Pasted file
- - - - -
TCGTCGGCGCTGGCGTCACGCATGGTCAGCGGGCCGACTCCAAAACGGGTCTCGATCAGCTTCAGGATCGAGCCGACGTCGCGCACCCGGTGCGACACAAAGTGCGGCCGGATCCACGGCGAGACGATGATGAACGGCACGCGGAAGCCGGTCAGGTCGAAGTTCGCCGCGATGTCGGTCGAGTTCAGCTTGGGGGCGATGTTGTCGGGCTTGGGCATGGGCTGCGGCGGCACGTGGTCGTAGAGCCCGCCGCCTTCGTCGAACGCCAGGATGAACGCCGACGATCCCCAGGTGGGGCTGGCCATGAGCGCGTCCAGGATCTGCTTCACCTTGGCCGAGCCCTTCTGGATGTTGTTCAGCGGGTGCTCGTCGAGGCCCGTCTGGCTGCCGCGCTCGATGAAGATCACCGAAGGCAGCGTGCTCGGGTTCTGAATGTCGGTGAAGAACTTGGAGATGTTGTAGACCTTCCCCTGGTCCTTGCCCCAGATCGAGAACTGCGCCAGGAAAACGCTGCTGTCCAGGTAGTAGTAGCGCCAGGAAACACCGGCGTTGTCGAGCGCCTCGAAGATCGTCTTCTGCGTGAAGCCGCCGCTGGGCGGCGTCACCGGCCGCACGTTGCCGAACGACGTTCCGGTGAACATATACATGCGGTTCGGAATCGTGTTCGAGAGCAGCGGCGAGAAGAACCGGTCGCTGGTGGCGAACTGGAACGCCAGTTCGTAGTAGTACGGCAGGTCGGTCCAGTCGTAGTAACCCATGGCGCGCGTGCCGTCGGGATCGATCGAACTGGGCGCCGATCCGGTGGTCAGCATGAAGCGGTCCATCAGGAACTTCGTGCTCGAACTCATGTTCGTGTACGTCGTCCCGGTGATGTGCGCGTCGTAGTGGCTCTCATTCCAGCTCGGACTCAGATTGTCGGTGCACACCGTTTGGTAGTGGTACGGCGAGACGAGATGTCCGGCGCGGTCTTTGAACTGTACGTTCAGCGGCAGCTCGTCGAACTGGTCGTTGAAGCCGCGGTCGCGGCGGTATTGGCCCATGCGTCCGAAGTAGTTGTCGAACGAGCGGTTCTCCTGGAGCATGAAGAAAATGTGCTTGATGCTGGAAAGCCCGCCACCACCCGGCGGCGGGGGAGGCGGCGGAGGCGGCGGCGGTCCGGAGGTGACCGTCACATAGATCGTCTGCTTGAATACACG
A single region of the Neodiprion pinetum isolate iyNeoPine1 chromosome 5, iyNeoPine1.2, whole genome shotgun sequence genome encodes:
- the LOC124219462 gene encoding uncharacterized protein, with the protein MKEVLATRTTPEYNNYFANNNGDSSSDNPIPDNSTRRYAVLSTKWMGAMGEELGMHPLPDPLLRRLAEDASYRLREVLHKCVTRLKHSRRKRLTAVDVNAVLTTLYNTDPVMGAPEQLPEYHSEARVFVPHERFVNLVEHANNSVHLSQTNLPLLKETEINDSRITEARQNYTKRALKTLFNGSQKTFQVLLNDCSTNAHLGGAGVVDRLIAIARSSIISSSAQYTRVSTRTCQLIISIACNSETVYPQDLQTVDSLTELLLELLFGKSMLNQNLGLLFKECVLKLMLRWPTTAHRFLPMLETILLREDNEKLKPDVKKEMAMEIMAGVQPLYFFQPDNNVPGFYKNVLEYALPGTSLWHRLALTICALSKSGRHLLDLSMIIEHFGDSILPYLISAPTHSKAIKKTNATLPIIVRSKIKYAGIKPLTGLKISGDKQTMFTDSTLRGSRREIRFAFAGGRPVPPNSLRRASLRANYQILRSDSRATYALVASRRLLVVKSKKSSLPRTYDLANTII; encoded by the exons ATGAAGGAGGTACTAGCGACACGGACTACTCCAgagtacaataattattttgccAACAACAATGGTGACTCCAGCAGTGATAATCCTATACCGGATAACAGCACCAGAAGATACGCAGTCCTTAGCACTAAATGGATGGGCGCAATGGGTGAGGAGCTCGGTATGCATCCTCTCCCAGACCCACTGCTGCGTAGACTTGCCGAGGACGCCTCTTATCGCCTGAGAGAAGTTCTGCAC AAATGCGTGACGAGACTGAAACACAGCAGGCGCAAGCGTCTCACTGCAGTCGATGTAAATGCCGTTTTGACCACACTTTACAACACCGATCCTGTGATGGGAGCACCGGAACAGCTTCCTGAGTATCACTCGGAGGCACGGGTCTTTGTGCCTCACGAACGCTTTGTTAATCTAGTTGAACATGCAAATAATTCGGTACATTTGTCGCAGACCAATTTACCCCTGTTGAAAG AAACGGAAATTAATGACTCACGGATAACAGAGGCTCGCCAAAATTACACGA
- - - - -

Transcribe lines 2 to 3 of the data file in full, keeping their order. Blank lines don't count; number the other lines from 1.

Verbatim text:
A single region of the Neodiprion pinetum isolate iyNeoPine1 chromosome 5, iyNeoPine1.2, whole genome shotgun sequence genome encodes:
- the LOC124219462 gene encoding uncharacterized protein, with the protein MKEVLATRTTPEYNNYFANNNGDSSSDNPIPDNSTRRYAVLSTKWMGAMGEELGMHPLPDPLLRRLAEDASYRLREVLHKCVTRLKHSRRKRLTAVDVNAVLTTLYNTDPVMGAPEQLPEYHSEARVFVPHERFVNLVEHANNSVHLSQTNLPLLKETEINDSRITEARQNYTKRALKTLFNGSQKTFQVLLNDCSTNAHLGGAGVVDRLIAIARSSIISSSAQYTRVSTRTCQLIISIACNSETVYPQDLQTVDSLTELLLELLFGKSMLNQNLGLLFKECVLKLMLRWPTTAHRFLPMLETILLREDNEKLKPDVKKEMAMEIMAGVQPLYFFQPDNNVPGFYKNVLEYALPGTSLWHRLALTICALSKSGRHLLDLSMIIEHFGDSILPYLISAPTHSKAIKKTNATLPIIVRSKIKYAGIKPLTGLKISGDKQTMFTDSTLRGSRREIRFAFAGGRPVPPNSLRRASLRANYQILRSDSRATYALVASRRLLVVKSKKSSLPRTYDLANTII; encoded by the exons ATGAAGGAGGTACTAGCGACACGGACTACTCCAgagtacaataattattttgccAACAACAATGGTGACTCCAGCAGTGATAATCCTATACCGGATAACAGCACCAGAAGATACGCAGTCCTTAGCACTAAATGGATGGGCGCAATGGGTGAGGAGCTCGGTATGCATCCTCTCCCAGACCCACTGCTGCGTAGACTTGCCGAGGACGCCTCTTATCGCCTGAGAGAAGTTCTGCAC AAATGCGTGACGAGACTGAAACACAGCAGGCGCAAGCGTCTCACTGCAGTCGATGTAAATGCCGTTTTGACCACACTTTACAACACCGATCCTGTGATGGGAGCACCGGAACAGCTTCCTGAGTATCACTCGGAGGCACGGGTCTTTGTGCCTCACGAACGCTTTGTTAATCTAGTTGAACATGCAAATAATTCGGTACATTTGTCGCAGACCAATTTACCCCTGTTGAAAG AAACGGAAATTAATGACTCACGGATAACAGAGGCTCGCCAAAATTACACGA